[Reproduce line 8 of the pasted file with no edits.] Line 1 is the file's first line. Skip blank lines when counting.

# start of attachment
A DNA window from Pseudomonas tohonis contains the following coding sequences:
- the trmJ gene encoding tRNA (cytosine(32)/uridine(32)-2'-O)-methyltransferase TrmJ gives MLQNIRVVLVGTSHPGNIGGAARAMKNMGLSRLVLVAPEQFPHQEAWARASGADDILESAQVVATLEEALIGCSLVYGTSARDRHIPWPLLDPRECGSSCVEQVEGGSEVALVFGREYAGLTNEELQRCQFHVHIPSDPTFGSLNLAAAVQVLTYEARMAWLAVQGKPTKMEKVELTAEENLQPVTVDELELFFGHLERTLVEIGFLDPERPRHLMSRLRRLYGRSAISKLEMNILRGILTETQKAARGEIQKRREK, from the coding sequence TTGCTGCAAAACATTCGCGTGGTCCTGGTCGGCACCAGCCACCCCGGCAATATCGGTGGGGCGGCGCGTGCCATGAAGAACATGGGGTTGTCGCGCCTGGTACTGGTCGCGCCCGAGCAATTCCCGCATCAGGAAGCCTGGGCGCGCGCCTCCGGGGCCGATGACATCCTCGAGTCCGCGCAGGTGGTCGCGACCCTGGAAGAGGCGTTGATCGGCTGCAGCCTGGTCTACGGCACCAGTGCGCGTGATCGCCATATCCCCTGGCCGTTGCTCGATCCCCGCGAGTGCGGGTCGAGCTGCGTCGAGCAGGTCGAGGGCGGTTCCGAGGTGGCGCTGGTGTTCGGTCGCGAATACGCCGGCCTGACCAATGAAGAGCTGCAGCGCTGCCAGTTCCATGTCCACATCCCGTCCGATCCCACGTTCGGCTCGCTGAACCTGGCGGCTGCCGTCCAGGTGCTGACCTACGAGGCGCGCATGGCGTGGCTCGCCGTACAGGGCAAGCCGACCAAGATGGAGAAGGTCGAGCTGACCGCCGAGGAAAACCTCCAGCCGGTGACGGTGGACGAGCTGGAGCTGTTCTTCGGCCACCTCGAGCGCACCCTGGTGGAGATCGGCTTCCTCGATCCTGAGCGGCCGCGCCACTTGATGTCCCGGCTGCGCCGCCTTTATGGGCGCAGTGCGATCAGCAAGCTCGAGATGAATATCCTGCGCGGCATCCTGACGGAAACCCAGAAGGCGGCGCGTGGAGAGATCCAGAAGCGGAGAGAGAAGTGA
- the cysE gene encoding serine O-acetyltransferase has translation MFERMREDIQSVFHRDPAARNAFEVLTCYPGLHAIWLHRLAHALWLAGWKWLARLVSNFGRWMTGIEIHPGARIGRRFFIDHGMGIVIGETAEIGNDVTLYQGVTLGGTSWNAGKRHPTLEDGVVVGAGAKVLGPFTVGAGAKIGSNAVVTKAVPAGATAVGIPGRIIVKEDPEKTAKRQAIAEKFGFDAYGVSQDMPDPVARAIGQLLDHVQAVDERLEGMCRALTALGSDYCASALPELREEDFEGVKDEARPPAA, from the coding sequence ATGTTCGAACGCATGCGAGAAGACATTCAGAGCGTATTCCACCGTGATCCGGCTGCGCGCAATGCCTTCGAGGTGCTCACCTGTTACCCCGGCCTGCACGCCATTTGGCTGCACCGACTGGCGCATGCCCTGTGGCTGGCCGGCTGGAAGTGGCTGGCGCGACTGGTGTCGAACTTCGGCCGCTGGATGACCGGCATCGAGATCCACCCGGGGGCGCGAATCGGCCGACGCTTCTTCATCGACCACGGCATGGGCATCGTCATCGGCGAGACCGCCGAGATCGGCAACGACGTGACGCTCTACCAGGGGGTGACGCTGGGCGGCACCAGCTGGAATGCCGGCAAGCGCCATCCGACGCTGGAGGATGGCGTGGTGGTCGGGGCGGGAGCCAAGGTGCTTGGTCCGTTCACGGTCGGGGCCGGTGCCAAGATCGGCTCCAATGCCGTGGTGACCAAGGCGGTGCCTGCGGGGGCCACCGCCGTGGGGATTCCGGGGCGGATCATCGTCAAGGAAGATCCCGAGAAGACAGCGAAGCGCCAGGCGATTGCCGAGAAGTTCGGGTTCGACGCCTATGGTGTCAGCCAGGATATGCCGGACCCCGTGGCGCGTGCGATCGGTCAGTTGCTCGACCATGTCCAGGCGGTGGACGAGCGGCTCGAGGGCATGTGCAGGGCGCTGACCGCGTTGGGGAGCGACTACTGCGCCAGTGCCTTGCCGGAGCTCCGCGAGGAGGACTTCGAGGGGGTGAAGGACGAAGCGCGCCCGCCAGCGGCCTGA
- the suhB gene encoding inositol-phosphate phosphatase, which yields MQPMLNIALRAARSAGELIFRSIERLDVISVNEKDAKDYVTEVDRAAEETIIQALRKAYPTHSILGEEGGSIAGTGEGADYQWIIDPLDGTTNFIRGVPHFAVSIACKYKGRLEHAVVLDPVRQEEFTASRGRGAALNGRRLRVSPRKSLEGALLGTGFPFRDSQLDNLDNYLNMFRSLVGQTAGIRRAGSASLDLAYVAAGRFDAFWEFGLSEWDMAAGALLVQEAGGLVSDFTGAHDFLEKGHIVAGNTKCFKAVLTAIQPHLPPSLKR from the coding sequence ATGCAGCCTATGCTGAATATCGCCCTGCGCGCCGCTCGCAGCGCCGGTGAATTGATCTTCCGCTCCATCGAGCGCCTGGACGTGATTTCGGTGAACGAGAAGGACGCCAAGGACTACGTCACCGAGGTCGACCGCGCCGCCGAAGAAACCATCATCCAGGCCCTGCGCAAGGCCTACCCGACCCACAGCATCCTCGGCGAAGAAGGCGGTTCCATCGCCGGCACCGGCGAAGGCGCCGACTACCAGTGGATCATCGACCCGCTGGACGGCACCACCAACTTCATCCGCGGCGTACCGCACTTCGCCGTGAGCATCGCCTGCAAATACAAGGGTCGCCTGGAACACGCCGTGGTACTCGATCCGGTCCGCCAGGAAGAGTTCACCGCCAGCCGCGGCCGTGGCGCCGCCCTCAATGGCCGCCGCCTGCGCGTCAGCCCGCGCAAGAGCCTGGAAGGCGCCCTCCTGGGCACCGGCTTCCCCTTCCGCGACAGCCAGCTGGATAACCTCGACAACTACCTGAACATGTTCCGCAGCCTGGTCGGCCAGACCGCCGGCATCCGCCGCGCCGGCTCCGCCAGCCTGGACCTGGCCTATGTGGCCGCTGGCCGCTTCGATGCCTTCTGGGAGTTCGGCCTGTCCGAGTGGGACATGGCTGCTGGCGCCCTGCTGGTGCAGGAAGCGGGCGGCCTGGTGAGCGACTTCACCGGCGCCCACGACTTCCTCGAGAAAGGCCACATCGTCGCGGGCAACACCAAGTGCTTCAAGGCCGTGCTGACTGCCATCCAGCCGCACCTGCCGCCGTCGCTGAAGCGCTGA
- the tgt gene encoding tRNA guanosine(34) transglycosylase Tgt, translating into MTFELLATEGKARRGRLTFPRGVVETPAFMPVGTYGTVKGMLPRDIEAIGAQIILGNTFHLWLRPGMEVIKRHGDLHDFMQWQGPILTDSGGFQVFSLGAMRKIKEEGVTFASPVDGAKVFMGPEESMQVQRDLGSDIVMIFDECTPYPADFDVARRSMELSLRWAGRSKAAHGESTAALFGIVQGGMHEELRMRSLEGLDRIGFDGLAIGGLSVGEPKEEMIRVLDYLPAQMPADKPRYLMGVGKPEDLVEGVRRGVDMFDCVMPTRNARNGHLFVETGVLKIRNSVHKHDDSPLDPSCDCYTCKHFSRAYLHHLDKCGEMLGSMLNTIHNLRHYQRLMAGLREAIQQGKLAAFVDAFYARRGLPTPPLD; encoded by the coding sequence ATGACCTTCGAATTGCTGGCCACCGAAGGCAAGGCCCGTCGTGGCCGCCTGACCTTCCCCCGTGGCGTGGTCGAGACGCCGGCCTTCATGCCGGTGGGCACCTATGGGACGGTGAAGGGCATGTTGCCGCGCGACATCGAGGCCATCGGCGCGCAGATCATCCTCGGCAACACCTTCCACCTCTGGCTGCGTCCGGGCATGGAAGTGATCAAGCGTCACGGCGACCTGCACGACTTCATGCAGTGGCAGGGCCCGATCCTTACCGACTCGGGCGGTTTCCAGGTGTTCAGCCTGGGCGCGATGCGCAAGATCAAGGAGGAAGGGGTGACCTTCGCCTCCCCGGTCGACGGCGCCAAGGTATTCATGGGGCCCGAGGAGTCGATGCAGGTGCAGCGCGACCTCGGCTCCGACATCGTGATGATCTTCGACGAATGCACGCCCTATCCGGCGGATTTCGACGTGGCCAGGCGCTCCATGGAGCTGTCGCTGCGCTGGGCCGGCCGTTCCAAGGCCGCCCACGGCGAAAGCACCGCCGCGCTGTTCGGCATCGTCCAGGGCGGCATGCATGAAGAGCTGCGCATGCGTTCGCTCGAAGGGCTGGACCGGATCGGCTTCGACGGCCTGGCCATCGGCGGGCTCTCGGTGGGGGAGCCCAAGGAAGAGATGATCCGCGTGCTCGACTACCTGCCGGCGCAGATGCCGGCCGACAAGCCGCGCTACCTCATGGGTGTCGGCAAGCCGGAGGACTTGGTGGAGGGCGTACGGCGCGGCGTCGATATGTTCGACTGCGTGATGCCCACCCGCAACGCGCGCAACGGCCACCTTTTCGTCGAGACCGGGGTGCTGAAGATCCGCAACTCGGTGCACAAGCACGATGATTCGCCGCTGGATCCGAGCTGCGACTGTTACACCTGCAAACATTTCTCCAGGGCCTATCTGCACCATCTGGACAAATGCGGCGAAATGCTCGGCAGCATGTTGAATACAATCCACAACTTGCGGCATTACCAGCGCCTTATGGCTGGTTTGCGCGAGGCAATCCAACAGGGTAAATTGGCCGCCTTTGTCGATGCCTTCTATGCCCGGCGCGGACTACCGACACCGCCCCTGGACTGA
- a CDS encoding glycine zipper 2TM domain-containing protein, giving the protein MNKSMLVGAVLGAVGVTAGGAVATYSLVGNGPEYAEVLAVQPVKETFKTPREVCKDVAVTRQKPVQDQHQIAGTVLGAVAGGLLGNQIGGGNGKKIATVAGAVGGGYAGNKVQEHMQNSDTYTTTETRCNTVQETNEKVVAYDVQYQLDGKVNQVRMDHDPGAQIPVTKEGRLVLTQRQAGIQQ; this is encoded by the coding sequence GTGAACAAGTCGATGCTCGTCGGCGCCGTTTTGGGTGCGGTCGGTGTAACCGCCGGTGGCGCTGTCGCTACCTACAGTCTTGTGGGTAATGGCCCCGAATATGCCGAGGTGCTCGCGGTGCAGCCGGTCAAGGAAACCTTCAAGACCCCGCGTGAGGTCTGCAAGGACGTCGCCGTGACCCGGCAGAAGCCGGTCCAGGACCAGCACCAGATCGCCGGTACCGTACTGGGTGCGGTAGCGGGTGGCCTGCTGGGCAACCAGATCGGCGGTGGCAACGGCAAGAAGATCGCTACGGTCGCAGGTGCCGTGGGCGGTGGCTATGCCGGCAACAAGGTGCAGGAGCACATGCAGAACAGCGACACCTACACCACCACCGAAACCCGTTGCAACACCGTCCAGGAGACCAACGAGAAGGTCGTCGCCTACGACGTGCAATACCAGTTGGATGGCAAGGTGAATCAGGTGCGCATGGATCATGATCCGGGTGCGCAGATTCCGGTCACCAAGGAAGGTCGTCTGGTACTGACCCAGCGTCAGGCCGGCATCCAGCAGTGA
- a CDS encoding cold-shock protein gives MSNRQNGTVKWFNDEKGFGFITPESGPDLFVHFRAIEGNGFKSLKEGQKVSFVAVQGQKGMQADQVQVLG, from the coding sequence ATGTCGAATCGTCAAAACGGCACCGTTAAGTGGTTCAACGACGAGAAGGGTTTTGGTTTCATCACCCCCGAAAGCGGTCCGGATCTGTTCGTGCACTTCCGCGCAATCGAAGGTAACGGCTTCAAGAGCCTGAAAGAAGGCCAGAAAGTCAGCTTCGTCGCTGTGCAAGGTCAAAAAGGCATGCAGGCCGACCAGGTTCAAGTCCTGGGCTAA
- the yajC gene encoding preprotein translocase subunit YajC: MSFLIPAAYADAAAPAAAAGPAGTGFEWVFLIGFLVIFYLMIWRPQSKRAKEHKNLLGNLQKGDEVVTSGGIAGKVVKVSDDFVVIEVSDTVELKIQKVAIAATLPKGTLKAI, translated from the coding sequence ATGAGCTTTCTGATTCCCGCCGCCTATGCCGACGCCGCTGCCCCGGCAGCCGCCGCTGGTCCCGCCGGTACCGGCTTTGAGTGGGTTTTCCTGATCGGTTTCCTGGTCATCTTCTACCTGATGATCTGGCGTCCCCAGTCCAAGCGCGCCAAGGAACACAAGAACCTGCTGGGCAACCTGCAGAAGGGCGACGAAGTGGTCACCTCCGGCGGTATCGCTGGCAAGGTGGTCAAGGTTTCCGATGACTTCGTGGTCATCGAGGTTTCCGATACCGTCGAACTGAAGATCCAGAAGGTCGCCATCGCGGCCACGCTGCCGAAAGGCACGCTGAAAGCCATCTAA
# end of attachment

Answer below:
- the yajC gene encoding preprotein translocase subunit YajC: MSFLIPAAYADAAAPAAAAGPAGTGFEWVFLIGFLVIFYLMIWRPQSKRAKEHKNLLGNLQKGDEVVTSGGIAGKVVKVSDDFVVIEVSDTVELKIQKVAIAATLPKGTLKAI, translated from the coding sequence ATGAGCTTTCTGATTCCCGCCGCCTATGCCGACGCCGCTGCCCCGGCAGCCGCCGCTGGTCCCGCCGGTACCGGCTTTGAGTGGGTTTTCCTGATCGGTTTCCTGGTCATCTTCTACCTGATGATCTGGCGTCCCCAGTCCAAGCGCGCCAAGGAACACAAGAACCTGCTGGGCAACCTGCAGAAGGGCGACGAAGTGGTCACCTCCGGCGGTATCGCTGGCAAGGTGGTCAAGGTTTCCGATGACTTCGTGGTCATCGAGGTTTCCGATACCGTCGAACTGAAGATCCAGAAGGTCGCCATCGCGGCCACGCTGCCGAAAGGCACGCTGAAAGCCATCTAA